Friday, July 30, 2010

Brand X

They said they came from a planet humans couldn't pronounce, in the direction of Betelgeuse, but farther. The news programs called the place "X".

Instead of landing in D.C., they made first contact in Seattle, at the Moonbux Coffee Co. world headquarters.

"We've been expecting you," said CEO Jeremy Schmidt.

Their leader said they liked Moonbux style. The press dubbed him Henry, in honor of Mr. Ford, and recognition of his progressive business sense.

By the time the government got wind of the landing, all the men from X had a work visa, and a squadron of high priced lawyers on retainer. Moonbux ate the initial expense and became the official sponsor of the Brand X invasion. The number of their franchises doubled, then doubled again. Planet X Organic Dark Roast, Fair Trade certified, became the best selling coffee bean in the history of humanity.

The men from X used the media platform to announce the first of their gifts, "The Truth Ray", for use in law enforcement. We decided it would also be handy in the courtroom. Point it at someone, ask a question, watch the light-bulb. Green means true, red means false. If your subject just wouldn't fess up, you could turn it up a notch, and automatically punish lies with an ever-increasing amount of pain.

We didn't know about the field effect, or worry much about conditioning.

A prime-time cartoon on Fox sealed the deal, and America fell in love with the men from X. They looked just like Roger from American Dad, so in a way, we were already waiting. The Truth Ray got licensed for home use, and men and women worldwide no longer had to wonder if their spouses were cheating.

When the excitement died down, sometime around autumn sweeps week, people stopped looking, Henry and the men from X became yesterday's news, nothing special. The Brand X ambassadors played their next card.

Brand X Total Mind Control (TMC) Bluetooth accessories hit the market like a drunk roofer sweet-talking his sister-wife. Nothing more than a refinement of the Truth Ray technology, which only the Men from X possessed, the controller module sat in your ear and read your brainwaves. The module allowed you to control any Bluetooth compatible device, hands-free in a way we never imagined before.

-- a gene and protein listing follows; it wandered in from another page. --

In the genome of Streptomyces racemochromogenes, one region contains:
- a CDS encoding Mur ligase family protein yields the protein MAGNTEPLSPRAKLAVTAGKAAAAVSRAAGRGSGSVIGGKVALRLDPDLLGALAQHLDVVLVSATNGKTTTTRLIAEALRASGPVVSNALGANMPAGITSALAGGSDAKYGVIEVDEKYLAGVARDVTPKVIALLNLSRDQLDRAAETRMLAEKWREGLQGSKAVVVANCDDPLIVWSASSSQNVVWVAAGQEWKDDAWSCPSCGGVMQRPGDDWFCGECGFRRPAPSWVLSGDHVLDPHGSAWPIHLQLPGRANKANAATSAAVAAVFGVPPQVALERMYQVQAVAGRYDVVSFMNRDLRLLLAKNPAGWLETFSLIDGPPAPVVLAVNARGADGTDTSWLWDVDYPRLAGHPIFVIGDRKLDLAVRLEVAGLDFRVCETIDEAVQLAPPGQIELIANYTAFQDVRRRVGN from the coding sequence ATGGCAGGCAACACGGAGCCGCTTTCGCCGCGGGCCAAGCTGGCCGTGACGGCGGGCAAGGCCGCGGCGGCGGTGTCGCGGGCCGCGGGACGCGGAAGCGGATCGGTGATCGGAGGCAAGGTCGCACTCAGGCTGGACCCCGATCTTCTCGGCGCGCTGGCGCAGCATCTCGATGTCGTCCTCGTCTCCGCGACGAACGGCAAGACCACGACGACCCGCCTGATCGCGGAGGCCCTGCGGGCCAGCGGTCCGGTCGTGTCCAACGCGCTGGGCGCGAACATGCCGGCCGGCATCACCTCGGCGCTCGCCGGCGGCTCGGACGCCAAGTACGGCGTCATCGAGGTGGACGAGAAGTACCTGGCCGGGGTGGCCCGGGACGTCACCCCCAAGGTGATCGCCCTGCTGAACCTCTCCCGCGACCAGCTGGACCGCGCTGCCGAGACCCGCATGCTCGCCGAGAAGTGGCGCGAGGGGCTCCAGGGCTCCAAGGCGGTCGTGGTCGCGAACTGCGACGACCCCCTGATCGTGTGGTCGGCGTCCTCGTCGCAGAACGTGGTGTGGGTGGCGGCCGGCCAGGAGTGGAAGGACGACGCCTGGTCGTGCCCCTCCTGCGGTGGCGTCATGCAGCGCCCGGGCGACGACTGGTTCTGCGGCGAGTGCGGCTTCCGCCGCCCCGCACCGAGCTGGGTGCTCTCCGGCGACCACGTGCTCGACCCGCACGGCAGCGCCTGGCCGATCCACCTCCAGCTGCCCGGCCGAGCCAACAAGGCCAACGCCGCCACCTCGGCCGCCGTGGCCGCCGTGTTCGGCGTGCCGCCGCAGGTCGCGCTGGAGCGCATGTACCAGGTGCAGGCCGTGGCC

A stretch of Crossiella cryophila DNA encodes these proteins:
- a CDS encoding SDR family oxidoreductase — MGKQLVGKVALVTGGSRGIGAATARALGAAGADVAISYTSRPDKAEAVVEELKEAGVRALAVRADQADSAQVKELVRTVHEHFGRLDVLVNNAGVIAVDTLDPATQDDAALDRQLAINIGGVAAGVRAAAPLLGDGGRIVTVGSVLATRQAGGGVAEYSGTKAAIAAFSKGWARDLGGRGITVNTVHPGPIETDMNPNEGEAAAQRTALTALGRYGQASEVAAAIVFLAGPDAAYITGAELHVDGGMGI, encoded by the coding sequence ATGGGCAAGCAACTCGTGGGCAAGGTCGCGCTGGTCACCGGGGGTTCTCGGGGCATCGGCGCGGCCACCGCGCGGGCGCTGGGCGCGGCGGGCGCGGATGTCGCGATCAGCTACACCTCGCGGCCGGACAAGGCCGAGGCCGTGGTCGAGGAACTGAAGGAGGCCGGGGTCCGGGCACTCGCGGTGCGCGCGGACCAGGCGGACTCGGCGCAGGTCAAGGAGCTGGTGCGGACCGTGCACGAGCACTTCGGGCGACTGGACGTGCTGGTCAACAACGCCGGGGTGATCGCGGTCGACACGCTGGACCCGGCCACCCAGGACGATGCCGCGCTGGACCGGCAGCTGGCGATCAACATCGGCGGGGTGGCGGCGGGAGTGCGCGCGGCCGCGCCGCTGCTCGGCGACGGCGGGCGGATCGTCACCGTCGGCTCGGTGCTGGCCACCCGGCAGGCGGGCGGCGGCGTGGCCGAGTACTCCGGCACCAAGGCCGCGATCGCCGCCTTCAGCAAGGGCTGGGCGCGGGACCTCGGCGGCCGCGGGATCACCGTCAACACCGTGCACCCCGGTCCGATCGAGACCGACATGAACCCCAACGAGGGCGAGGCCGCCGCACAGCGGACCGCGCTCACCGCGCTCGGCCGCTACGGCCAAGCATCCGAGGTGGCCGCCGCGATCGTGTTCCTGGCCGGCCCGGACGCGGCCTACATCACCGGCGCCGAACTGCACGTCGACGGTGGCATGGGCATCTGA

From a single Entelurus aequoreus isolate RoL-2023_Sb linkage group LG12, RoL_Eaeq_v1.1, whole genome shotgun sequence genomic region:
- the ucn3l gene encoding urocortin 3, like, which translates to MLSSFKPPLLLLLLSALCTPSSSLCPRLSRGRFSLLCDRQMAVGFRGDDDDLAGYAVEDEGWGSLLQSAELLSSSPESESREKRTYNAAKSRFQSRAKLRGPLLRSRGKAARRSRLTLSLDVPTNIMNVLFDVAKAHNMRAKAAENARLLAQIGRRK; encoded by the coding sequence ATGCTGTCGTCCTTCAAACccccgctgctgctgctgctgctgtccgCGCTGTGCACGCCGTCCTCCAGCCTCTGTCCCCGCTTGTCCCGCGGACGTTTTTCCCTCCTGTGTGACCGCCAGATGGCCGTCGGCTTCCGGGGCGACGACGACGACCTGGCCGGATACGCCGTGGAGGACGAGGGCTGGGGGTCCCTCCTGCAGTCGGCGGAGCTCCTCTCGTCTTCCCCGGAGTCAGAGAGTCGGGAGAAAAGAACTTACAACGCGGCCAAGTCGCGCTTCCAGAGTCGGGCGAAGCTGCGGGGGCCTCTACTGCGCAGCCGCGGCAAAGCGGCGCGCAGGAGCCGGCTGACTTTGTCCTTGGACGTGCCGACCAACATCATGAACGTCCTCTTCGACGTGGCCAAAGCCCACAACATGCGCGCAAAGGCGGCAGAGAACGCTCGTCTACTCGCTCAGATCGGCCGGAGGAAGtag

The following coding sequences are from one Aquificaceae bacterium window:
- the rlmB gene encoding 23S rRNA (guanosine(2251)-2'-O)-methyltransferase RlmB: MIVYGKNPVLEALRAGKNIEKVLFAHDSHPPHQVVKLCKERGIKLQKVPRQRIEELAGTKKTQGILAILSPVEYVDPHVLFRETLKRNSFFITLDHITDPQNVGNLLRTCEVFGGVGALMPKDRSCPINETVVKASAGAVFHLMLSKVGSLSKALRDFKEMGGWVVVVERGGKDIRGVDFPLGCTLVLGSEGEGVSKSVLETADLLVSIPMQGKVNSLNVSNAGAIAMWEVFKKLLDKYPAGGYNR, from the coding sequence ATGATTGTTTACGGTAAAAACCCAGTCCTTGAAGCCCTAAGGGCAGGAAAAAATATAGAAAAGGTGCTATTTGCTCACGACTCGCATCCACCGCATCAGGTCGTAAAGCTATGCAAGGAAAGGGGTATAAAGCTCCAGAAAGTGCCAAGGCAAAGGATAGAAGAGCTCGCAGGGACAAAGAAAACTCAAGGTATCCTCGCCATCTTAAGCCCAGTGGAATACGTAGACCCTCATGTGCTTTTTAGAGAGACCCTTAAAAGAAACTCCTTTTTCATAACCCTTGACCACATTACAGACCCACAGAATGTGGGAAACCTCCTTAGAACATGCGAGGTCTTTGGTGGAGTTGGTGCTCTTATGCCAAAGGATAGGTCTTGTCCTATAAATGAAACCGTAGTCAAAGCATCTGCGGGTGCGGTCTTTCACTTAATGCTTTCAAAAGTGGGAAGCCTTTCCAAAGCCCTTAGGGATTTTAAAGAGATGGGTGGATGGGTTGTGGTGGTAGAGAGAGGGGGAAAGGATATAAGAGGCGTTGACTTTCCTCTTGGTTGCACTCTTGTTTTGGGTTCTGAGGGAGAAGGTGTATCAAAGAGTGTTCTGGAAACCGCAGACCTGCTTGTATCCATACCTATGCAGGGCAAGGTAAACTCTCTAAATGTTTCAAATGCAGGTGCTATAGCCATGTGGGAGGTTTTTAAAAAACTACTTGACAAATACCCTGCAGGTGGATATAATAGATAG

Updates downloaded and installed automatically at any wifi hotspot, so your module was never out of date.

By Christmas the 2nd generation module could project a graphic display directly into your head. A virtual video screen overlaid your vision, becoming opaque or transparent as needed to select and control your devices.

To get on board the gravy train, everybody else started plugging Brand X API-ready Bluetooth receivers in everything from automobiles to water heaters. By the time Easter rolled around, everybody had a reason to want a Brand X TMC Bluetooth.

To accommodate demand, the men from X re-released a scaled-down version of the 1st gen module as TMC nano, available everywhere for twenty-nine ninety-five. Worldwide market penetration approached ninety-nine percent in civilized countries.

A German scientist released a paper detailing his independent study of the device. He found that, in addition to reading our minds, the Brand X devices stimulated endorphin production. He warned us against the very real possibility of physical addiction to the technology. He produced reams of data detailing the horrible withdrawal symptoms experienced by hundreds of test subjects.

Nobody cared. He gave up and moved to Costa Rica.

Uncle Sam wanted a piece of the action, and in early spring representatives from the Pentagon approached Henry demanding they produce some sort of weapon.

"We thought you would never ask," Henry said.

He gave them the X-Ray. It looked like an electric razor, with a trigger and a seven position selector knob. The settings ranged from "annoy" to "Kill me now, please", plus knockout and kill. The high-end version had an extra setting. A further refinement of the TMC technology, it allowed the bearer to remotely control the mind of any target subject.

Several human rights organizations spoke out about the possible dangers of soldiers possessing the ability to control their enemies minds, but nobody ever listened to human rights groups. We figured our enemies didn't deserve free will if they were just going to use it to fight us. The president demanded a field test before investing too much in the project.